Matthew Griffin, described as “The Adviser behind the Advisers” and a “Young Kurzweil,” is the founder and CEO of the 311 Institute, a global futures think tank working between the dates of 2020 to 2070, and is an award winning futurist, and author of “Codex of the Future.” Regularly featured in the global media, including AP, BBC, CNBC, Discovery, RT, and Viacom, Matthew’s ability to identify, track, and explain the impacts of hundreds of revolutionary emerging technologies on global culture, industry and society, is unparalleled. Recognised for the past six years as one of the world’s foremost futurists, innovation and strategy experts Matthew is an international speaker who helps governments, investors, multi-nationals and regulators around the world envision, build and lead an inclusive, sustainable future. A rare talent Matthew’s recent work includes mentoring several Education and Lunar XPrize teams, building the first generation of biological computers and re-envisioning global education with the G20, and helping the world’s largest conglomerates ideate the next 20 years of intelligent devices and machines. Matthew's clients include three Prime Ministers and several governments, including the G7, Accenture, Bain & Co, BCG, BOA, Blackrock, Bentley, Credit Suisse, Dell EMC, Dentons, Deloitte, Du Pont, E&Y, HPE, Huawei, JPMorgan Chase, KPMG, McKinsey, PWC, Qualcomm, SAP, Samsung, Sopra Steria, UBS, and many more.
WHY THIS MATTERS IN BRIEF
Today if you break your spine, you’re paralysed, but paralysis is increasingly no longer for life.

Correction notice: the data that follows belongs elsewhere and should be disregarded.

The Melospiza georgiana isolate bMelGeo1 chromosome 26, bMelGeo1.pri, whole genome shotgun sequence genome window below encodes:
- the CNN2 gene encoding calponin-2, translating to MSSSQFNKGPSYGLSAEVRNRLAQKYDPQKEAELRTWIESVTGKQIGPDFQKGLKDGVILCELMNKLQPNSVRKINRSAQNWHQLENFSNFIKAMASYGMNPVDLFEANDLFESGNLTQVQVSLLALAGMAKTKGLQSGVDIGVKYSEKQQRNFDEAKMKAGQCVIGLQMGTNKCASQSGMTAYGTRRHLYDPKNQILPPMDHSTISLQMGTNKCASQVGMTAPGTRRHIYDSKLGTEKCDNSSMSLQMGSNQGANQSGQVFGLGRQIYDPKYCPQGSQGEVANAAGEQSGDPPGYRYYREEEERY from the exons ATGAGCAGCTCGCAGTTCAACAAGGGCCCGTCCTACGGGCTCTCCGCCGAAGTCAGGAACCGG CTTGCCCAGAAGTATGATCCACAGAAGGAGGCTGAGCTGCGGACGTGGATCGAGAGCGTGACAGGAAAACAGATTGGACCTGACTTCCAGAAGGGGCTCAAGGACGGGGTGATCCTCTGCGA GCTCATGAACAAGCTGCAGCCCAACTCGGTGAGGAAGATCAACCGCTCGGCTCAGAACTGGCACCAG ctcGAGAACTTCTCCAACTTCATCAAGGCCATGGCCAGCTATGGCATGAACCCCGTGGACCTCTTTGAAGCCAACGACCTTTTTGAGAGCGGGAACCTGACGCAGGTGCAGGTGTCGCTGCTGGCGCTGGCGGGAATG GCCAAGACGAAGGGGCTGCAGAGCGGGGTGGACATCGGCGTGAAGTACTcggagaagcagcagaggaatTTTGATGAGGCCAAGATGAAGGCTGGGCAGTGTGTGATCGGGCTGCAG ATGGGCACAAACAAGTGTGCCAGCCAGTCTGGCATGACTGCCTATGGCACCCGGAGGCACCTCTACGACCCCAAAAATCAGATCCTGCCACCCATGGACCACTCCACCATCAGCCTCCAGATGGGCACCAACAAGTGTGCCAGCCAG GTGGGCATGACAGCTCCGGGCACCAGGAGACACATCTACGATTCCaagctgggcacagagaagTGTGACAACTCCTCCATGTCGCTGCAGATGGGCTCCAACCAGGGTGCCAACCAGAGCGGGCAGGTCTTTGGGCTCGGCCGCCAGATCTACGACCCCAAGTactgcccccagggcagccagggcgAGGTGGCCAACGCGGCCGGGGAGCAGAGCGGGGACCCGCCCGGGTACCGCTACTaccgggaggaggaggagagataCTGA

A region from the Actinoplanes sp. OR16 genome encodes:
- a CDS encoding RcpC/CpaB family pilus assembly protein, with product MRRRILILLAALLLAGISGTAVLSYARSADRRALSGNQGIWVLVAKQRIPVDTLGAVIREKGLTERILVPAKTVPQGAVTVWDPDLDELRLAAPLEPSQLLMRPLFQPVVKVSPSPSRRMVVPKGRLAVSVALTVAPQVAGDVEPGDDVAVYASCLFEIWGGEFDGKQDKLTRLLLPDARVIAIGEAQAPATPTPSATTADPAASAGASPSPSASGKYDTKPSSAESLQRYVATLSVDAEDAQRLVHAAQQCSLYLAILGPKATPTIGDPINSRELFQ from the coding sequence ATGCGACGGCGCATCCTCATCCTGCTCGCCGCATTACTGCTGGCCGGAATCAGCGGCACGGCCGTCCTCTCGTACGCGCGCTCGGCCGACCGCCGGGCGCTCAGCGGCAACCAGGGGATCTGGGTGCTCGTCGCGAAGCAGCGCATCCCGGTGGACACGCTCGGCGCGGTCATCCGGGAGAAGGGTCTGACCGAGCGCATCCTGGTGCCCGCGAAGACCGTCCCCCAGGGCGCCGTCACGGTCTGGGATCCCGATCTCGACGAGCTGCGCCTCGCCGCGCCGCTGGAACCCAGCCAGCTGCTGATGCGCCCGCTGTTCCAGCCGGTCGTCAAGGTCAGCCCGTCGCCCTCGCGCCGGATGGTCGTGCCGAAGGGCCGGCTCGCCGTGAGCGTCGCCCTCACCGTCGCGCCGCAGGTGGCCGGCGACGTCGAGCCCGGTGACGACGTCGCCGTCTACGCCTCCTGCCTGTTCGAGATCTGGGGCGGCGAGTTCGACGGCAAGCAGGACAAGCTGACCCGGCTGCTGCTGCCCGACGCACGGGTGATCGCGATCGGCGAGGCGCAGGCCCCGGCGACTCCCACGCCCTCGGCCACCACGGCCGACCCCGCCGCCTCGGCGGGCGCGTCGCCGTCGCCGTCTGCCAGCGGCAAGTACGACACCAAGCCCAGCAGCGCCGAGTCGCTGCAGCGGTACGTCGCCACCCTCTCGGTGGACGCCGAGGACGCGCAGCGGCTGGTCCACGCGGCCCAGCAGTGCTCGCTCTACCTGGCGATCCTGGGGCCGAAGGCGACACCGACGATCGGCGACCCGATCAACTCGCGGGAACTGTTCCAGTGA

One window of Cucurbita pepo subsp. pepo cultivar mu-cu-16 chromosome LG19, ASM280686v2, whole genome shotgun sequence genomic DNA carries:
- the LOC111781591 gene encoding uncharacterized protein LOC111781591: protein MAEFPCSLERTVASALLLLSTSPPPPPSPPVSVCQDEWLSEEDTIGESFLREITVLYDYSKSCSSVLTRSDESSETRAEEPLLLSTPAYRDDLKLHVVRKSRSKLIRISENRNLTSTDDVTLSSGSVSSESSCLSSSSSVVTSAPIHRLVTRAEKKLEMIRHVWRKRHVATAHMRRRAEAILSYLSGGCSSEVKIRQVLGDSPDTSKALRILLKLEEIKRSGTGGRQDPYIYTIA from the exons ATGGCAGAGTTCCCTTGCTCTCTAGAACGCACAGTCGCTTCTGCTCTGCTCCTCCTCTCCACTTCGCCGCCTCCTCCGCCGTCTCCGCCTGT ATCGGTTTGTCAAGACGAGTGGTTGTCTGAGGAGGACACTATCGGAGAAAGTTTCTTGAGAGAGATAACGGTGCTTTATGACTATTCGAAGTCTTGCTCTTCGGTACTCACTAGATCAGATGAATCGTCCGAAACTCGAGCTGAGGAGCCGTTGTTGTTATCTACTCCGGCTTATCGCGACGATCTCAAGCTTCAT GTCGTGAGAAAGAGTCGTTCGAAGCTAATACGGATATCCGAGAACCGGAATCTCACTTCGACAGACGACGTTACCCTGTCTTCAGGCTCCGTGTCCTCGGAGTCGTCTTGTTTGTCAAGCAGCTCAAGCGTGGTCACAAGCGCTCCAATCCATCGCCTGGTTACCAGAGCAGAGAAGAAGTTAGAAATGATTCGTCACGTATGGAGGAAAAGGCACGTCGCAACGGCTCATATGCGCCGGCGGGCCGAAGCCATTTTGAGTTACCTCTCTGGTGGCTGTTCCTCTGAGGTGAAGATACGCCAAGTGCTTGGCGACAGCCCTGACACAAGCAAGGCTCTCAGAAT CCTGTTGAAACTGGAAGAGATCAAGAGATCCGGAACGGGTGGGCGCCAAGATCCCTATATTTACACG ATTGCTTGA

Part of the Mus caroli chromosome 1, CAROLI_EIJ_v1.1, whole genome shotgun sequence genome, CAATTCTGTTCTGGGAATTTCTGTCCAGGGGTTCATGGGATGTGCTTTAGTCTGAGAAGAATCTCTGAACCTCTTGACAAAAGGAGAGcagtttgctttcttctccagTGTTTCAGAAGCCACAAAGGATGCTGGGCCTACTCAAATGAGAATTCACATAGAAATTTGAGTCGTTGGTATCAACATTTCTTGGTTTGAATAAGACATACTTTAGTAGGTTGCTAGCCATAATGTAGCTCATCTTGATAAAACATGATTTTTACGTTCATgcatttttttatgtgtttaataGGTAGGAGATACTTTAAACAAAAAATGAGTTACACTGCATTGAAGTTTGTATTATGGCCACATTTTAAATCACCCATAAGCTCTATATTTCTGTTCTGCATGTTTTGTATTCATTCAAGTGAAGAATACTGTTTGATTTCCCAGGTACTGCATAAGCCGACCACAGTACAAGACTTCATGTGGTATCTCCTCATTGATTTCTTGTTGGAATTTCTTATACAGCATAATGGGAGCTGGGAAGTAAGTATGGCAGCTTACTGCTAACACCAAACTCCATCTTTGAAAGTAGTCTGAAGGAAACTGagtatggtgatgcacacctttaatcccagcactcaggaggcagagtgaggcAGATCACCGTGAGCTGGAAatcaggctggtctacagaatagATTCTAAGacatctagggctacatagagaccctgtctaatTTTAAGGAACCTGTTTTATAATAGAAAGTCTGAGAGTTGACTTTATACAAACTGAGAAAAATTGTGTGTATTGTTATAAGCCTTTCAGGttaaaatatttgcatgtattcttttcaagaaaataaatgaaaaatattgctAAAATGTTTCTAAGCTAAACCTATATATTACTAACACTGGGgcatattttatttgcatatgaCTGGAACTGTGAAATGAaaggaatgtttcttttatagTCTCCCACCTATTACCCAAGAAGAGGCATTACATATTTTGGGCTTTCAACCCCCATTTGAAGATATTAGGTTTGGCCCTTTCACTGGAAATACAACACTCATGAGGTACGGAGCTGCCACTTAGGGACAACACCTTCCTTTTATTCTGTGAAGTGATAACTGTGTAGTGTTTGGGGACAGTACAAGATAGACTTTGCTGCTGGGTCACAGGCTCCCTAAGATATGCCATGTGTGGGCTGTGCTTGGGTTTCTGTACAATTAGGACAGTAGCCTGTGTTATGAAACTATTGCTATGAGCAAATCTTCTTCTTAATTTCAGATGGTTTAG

3D Bio-Printing, an offshoot of its better known cousin 3D Printing, lets scientists manufacture everything from real bones, cartilage, corneas and kidneys, to hearts, ovaries, skin, and teeth, by laying down different formulations of cells and other materials.
Now, a team at the University of California San Diego, has raised the bar by using the technology to 3D print blood vessels, human liver tissue, and spinal chords. In a paper published this week in the journal Nature Medicine, they describe their 3D printed spinal cord implant that restored function in the hind limbs of rats with spinal cord injuries, and the breakthrough adds yet another way in which we are increasingly able to cure and reverse not just neuro-degenerative disorders but also paralysis.
The Spinal Implant being printed
It is the first 3D printing of a complex central nervous system structure, according to the authors, and it was made possible by an advanced bioprinting method called Microscale Continuous Projection Printing (μCPP), which prints biological materials roughly 1,000 times faster and at higher resolutions than traditional 3D printing methods.
The teams ultimate goal is to create a personalised implant that helps repair an injured spinal cord and then degrades away, says study co-author Shaochen Chen, vice chairman of the nanoengineering department at UCSD and cofounder of Allegro 3D, a startup that’s commercialising the bioprinting tech.
“At the end of the work, we hope that you have exactly a functional spinal cord there – and nothing else,” he says.